Copper discussion at FIA event

Technical manager Funnell presented 10 and 40GBaseT as one step forward and offered his view that 2.5 & 5GBaseT could be interpreted as three steps backwards; countering this to ask whether it suggests that the cabling industry had moved too far ahead of the market.

Speaking on the second day of the FIA event at Whittlebury Hall in Northamptonshire, Funnell explained that the IEEE is planning to deliver a standard for 40Gb/s Ethernet over Category 8.x cabling in the next few months. Quoting Cisco’s 2013-2017 Visual Network Index, he pointed to the suggestion that data centre traffic is expected to reach 7.1 zettabytes by 2017. With this prediction and other evidence, he therefore concluded that the need for 10GBaseT and the proposed 40GBaseT (Category 8 and 8.1) makes sense and qualified it as ‘one step forward’.

He went on to say that, in an unheard of reversal of strategic planning, the body is also considering the development of 2.5, 5 and 25Gb/s copper solutions. He suggested that these apparent ‘backward steps’ are mirrored by the consideration of 25Gb/s solutions for optical fibre. Based on this understanding, Funnell questioned whether these copper implementations are likely to provide a new impetus for installed Category 6 cabling, or perhaps to simply offer a more ‘cost effective’, measured approach to network evolution. 

During his talk, Funnell called on a myriad of industry sources to define the challenge for data traffic and storage, before highlighting IDC’s prediction that over half (57 per cent) of all IP traffic will originate with non-PC LAN devices by 2018. Whilst in 2013 wired devices accounted for the majority of IP traffic at 56 per cent, by 2016, wired devices will account for 46 per cent of IP traffic, with Wi-Fi and mobile devices accounting for the majority. As Funnell asserted in his speech, the unprecedented growth in smartphones demonstrates the need for growth in wireless, DAS and even 5G cellular technologies. He went on to highlight the relative importance therefore of IEEE 802.11ac; this fifth generation Wi-Fi is a 5GHz technology, which supports up to 1.3Gb/s data rates with equipment available today and theoretically the potential to support up to 6.93Gb/s and higher data rates in the future.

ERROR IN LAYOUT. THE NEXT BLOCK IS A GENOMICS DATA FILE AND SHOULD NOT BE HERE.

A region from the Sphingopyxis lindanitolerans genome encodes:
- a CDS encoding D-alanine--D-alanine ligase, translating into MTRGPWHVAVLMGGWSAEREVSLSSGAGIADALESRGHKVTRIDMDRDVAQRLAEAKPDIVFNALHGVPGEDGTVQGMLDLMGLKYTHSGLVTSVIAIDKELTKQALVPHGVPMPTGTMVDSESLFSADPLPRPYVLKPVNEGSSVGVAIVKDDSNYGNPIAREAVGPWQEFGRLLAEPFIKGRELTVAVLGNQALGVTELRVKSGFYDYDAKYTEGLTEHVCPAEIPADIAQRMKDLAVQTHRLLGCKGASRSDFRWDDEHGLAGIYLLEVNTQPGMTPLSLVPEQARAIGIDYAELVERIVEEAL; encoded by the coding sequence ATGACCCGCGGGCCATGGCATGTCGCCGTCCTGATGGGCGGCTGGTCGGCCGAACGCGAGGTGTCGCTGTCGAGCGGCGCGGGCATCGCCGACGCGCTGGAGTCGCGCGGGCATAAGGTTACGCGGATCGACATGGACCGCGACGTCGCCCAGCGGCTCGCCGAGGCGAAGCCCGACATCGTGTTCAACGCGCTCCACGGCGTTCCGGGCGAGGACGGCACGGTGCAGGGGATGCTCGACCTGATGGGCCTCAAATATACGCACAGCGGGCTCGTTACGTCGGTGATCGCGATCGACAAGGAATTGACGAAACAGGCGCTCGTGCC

Recently appointed as council member for the Intelligent Buildings Group, Funnell offered an expert view on cabling smart buildings to fulfil wireless demand: He cautioned that 802.11ac wireless access points need two Category 5e or higher connections to deliver  1.3 Gbps and Type 2 remote powering for optimum performance, suggesting, he said, that the cabling infrastructure should ideally be shielded Category 6A or Category 7A. 

However, he explained that Next Generation Enterprise Access Ethernet Working party (NGEABT) was formed in November 2014 to focus on 802.11 Wave 2 Wireless access points (802.3bz), with the aim of being congruent with cabling plant which is compliant to ISO 11801: 2002.  The NGEABT also sets out to define a 2.5G PHY to support 100m Category 5e (Class D) and a 5G PHY to support 100m Category 6 (Class E). With these aims in mind Funnell cautions that the important impact of alien crosstalk and EMC on UTP cables, may be overlooked.

Sponsored by The Siemon Company, Metz Connect, Fluke Networks, Fujikura, ITW Chemtronics and Networks Centre, the FIA event took place on 1st-2nd June 2015 and was held near Towcester, in the Northamptonshire countryside, at Whittlebury Hall. Attendance was notably high in the FIA’s ‘Silver Jubilee year’, building on its success of 25 years as the fibre industry’s focal point.

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